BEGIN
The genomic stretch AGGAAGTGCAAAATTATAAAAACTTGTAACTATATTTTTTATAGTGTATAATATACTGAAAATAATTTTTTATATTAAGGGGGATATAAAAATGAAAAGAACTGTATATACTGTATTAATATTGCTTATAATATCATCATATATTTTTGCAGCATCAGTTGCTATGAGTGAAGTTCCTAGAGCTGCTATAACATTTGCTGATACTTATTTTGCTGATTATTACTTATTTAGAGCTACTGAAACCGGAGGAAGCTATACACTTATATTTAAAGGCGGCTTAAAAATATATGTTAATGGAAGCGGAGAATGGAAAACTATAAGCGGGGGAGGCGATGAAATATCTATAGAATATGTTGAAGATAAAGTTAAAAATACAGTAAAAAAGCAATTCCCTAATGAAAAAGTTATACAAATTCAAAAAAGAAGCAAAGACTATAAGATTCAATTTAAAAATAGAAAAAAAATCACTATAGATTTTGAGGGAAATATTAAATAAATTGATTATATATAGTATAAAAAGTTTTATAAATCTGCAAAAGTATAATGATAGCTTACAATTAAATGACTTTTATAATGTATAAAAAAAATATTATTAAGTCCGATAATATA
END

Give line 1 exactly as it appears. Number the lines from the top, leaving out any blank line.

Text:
The genomic stretch AGGAAGTGCAAAATTATAAAAACTTGTAACTATATTTTTTATAGTGTATAATATACTGAAAATAATTTTTTATATTAAGGGGGATATAAAAATGAAAAGAACTGTATATACTGTATTAATATTGCTTATAATATCATCATATATTTTTGCAGCATCAGTTGCTATGAGTGAAGTTCCTAGAGCTGCTATAACATTTGCTGATACTTATTTTGCTGATTATTACTTATTTAGAGCTACTGAAACCGGAGGAAGCTATACACTTATATTTAAAGGCGGCTTAAAAATATATGTTAATGGAAGCGGAGAATGGAAAACTATAAGCGGGGGAGGCGATGAAATATCTATAGAATATGTTGAAGATAAAGTTAAAAATACAGTAAAAAAGCAATTCCCTAATGAAAAAGTTATACAAATTCAAAAAAGAAGCAAAGACTATAAGATTCAATTTAAAAATAGAAAAAAAATCACTATAGATTTTGAGGGAAATATTAAATAAATTGATTATATATAGTATAAAAAGTTTTATAAATCTGCAAAAGTATAATGATAGCTTACAATTAAATGACTTTTATAATGTATAAAAAAAATATTATTAAGTCCGATAATATA